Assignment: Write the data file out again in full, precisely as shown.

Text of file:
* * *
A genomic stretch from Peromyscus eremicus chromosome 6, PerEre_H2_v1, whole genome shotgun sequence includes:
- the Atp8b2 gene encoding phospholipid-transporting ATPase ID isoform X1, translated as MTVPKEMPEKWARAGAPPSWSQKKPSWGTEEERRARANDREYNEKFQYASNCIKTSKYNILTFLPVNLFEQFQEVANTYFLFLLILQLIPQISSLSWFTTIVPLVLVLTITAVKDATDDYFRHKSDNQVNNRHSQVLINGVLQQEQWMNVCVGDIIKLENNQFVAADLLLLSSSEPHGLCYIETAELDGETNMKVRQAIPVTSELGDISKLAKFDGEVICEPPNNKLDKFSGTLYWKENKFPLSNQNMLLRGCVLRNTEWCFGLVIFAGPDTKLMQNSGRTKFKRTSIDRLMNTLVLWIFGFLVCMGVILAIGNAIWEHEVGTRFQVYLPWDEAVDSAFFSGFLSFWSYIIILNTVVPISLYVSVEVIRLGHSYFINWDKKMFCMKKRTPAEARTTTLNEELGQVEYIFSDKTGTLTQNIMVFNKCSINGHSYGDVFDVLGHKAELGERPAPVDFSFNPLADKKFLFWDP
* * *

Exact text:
A genomic stretch from Peromyscus eremicus chromosome 6, PerEre_H2_v1, whole genome shotgun sequence includes:
- the Atp8b2 gene encoding phospholipid-transporting ATPase ID isoform X1, translated as MTVPKEMPEKWARAGAPPSWSQKKPSWGTEEERRARANDREYNEKFQYASNCIKTSKYNILTFLPVNLFEQFQEVANTYFLFLLILQLIPQISSLSWFTTIVPLVLVLTITAVKDATDDYFRHKSDNQVNNRHSQVLINGVLQQEQWMNVCVGDIIKLENNQFVAADLLLLSSSEPHGLCYIETAELDGETNMKVRQAIPVTSELGDISKLAKFDGEVICEPPNNKLDKFSGTLYWKENKFPLSNQNMLLRGCVLRNTEWCFGLVIFAGPDTKLMQNSGRTKFKRTSIDRLMNTLVLWIFGFLVCMGVILAIGNAIWEHEVGTRFQVYLPWDEAVDSAFFSGFLSFWSYIIILNTVVPISLYVSVEVIRLGHSYFINWDKKMFCMKKRTPAEARTTTLNEELGQVEYIFSDKTGTLTQNIMVFNKCSINGHSYGDVFDVLGHKAELGERPAPVDFSFNPLADKKFLFWDP